For Most Americans, Religion Is the Answer to Today's Problems
But 30 percent say religion is "old-fashioned and out of date."
While most Americans turn to religion for answers to the majority of their problems, a growing number of people consider it outdated, according to a new Gallup Poll.
In the 1950s, when Gallup first asked about religion, more than 80 percent of Americans believed that religion can "answer most or all of today's problems." When the question came up again in 1975, that number was down 20 percentage points. In the decades that followed, it remained near the 60 percent mark. Now, it's at 57 percent.
Since the 1950s, the percentage of Americans who consider religion "old-fashioned and out of date" rose from a mere 7 percent in 1957 to 30 percent in 2014.
Across almost all demographic groups, those who turn to religion with their problems outnumber secular Americans. The difference is most striking among traditionally religious groups, such as people who live in the South, political conservatives, and those over the age of 65. Only among political liberals do those who consider religion outdated outnumber the religious, 49 percent to 36 percent.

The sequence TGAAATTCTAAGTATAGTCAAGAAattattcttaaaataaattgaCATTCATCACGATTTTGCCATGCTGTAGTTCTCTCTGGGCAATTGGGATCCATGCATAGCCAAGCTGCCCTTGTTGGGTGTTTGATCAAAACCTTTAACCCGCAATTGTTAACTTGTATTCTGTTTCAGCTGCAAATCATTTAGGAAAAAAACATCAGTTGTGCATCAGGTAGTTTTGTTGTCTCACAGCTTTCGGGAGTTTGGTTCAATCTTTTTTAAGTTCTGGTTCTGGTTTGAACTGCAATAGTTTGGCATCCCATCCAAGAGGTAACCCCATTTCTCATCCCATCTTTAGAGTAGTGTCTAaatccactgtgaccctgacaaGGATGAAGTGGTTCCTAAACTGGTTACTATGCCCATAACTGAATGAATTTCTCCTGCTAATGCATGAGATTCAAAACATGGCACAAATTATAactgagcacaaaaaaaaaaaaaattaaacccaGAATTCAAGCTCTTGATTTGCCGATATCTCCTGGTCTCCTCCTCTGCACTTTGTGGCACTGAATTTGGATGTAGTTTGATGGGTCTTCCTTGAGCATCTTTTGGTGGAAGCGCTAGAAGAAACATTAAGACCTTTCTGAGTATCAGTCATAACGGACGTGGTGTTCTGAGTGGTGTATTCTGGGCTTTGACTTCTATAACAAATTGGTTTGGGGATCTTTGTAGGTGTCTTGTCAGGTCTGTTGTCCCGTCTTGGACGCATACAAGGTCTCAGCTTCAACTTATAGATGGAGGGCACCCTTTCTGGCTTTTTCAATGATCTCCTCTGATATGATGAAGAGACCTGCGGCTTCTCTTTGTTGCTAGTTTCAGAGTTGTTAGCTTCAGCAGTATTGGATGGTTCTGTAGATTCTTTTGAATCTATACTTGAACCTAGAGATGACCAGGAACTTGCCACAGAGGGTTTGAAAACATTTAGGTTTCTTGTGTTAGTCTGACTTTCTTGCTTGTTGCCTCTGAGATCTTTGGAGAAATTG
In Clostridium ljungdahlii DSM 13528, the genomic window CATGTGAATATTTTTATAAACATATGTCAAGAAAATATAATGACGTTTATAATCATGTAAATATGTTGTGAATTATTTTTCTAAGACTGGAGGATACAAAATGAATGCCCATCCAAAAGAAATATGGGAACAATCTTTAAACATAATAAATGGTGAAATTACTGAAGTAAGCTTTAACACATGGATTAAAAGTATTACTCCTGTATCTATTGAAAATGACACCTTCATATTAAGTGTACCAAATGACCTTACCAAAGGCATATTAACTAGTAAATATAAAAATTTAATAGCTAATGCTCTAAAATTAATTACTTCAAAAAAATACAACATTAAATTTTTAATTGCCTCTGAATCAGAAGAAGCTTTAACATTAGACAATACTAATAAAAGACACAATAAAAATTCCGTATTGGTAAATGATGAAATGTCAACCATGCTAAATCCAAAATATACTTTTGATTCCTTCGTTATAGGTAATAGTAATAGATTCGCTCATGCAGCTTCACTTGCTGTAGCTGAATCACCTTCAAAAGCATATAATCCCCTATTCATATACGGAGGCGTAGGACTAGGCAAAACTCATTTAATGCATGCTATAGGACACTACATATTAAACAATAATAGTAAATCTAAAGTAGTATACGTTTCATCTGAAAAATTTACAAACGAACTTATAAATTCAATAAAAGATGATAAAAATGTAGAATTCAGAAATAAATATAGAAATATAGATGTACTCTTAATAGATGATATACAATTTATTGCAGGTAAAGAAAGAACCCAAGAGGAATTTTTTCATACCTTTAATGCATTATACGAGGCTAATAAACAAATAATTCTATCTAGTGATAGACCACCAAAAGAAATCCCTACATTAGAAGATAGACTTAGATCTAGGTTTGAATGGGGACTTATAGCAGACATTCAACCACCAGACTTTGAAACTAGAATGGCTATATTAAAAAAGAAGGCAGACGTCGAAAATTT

The Gallup Poll surveyed 1,028 adults in 50 states and the District of Columbia, May 8-11. The margin of error is plus or minus 5 percentage points.
On the political landscape, religion, especially Christian values, remains important to most Americans. Earlier this month, politicians gathered at a conference held by the Faith and Freedom Coalition, where Republican lawmakers emphasized the role of Christianity in American politics in front of more than 1,000 evangelical leaders. Religion is important among Democrats, too: Hillary Clinton cites her Methodist upbringing as a significant influence on her life and politics, and she recently called the Bible the book that made her who she is. But ideology aside, religion is likely to continue to figure in American politics for a long time.